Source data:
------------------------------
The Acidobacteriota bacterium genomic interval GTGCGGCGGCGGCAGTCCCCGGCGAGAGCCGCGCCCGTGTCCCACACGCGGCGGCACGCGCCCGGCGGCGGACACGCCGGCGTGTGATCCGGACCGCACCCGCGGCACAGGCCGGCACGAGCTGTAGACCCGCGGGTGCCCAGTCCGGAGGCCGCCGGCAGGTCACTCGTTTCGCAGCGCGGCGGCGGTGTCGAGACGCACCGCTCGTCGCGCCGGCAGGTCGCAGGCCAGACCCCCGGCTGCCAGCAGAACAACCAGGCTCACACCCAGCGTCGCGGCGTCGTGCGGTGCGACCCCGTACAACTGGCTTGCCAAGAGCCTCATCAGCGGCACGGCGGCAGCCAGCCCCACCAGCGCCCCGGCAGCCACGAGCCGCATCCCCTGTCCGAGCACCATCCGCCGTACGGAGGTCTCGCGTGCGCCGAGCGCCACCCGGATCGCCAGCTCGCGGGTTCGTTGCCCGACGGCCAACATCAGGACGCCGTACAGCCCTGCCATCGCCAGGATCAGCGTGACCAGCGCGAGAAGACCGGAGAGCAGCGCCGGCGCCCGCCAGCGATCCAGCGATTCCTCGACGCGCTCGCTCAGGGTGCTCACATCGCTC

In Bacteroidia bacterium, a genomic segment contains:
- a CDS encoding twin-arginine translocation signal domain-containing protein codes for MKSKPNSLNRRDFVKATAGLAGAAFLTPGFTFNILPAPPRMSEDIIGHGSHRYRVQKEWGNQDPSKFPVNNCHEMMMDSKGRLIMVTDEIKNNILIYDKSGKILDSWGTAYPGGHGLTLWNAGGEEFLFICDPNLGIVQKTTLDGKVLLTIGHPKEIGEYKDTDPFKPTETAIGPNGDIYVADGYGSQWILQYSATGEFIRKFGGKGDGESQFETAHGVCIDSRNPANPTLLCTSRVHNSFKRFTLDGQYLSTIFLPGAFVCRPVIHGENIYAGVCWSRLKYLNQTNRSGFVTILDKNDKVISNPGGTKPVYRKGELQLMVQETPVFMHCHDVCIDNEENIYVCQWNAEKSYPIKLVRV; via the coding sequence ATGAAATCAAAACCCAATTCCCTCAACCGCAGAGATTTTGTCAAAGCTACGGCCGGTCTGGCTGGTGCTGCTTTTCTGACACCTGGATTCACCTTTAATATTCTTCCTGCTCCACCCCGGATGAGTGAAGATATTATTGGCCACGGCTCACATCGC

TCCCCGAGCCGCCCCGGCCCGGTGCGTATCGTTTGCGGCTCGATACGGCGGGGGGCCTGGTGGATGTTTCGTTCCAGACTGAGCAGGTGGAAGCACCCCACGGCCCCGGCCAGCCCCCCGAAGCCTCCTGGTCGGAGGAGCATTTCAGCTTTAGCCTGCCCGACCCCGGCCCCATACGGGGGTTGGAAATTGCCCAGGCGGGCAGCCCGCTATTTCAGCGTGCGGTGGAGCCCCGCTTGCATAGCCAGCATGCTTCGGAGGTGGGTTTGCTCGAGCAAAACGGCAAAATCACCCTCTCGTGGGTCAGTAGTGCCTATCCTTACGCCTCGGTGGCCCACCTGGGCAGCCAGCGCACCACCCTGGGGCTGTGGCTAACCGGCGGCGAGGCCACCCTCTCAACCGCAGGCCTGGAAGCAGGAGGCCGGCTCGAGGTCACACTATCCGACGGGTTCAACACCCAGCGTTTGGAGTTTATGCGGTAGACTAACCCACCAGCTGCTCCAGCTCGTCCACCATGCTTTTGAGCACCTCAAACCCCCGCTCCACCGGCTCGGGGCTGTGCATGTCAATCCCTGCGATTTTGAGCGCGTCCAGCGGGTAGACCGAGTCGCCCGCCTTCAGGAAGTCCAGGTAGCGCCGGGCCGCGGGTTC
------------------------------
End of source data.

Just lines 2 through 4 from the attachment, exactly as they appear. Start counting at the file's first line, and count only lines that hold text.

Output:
In Bacteroidia bacterium, a genomic segment contains:
- a CDS encoding twin-arginine translocation signal domain-containing protein codes for MKSKPNSLNRRDFVKATAGLAGAAFLTPGFTFNILPAPPRMSEDIIGHGSHRYRVQKEWGNQDPSKFPVNNCHEMMMDSKGRLIMVTDEIKNNILIYDKSGKILDSWGTAYPGGHGLTLWNAGGEEFLFICDPNLGIVQKTTLDGKVLLTIGHPKEIGEYKDTDPFKPTETAIGPNGDIYVADGYGSQWILQYSATGEFIRKFGGKGDGESQFETAHGVCIDSRNPANPTLLCTSRVHNSFKRFTLDGQYLSTIFLPGAFVCRPVIHGENIYAGVCWSRLKYLNQTNRSGFVTILDKNDKVISNPGGTKPVYRKGELQLMVQETPVFMHCHDVCIDNEENIYVCQWNAEKSYPIKLVRV; via the coding sequence ATGAAATCAAAACCCAATTCCCTCAACCGCAGAGATTTTGTCAAAGCTACGGCCGGTCTGGCTGGTGCTGCTTTTCTGACACCTGGATTCACCTTTAATATTCTTCCTGCTCCACCCCGGATGAGTGAAGATATTATTGGCCACGGCTCACATCGC

TCCCCGAGCCGCCCCGGCCCGGTGCGTATCGTTTGCGGCTCGATACGGCGGGGGGCCTGGTGGATGTTTCGTTCCAGACTGAGCAGGTGGAAGCACCCCACGGCCCCGGCCAGCCCCCCGAAGCCTCCTGGTCGGAGGAGCATTTCAGCTTTAGCCTGCCCGACCCCGGCCCCATACGGGGGTTGGAAATTGCCCAGGCGGGCAGCCCGCTATTTCAGCGTGCGGTGGAGCCCCGCTTGCATAGCCAGCATGCTTCGGAGGTGGGTTTGCTCGAGCAAAACGGCAAAATCACCCTCTCGTGGGTCAGTAGTGCCTATCCTTACGCCTCGGTGGCCCACCTGGGCAGCCAGCGCACCACCCTGGGGCTGTGGCTAACCGGCGGCGAGGCCACCCTCTCAACCGCAGGCCTGGAAGCAGGAGGCCGGCTCGAGGTCACACTATCCGACGGGTTCAACACCCAGCGTTTGGAGTTTATGCGGTAGACTAACCCACCAGCTGCTCCAGCTCGTCCACCATGCTTTTGAGCACCTCAAACCCCCGCTCCACCGGCTCGGGGCTGTGCATGTCAATCCCTGCGATTTTGAGCGCGTCCAGCGGGTAGACCGAGTCGCCCGCCTTCAGGAAGTCCAGGTAGCGCCGGGCCGCGGGTTC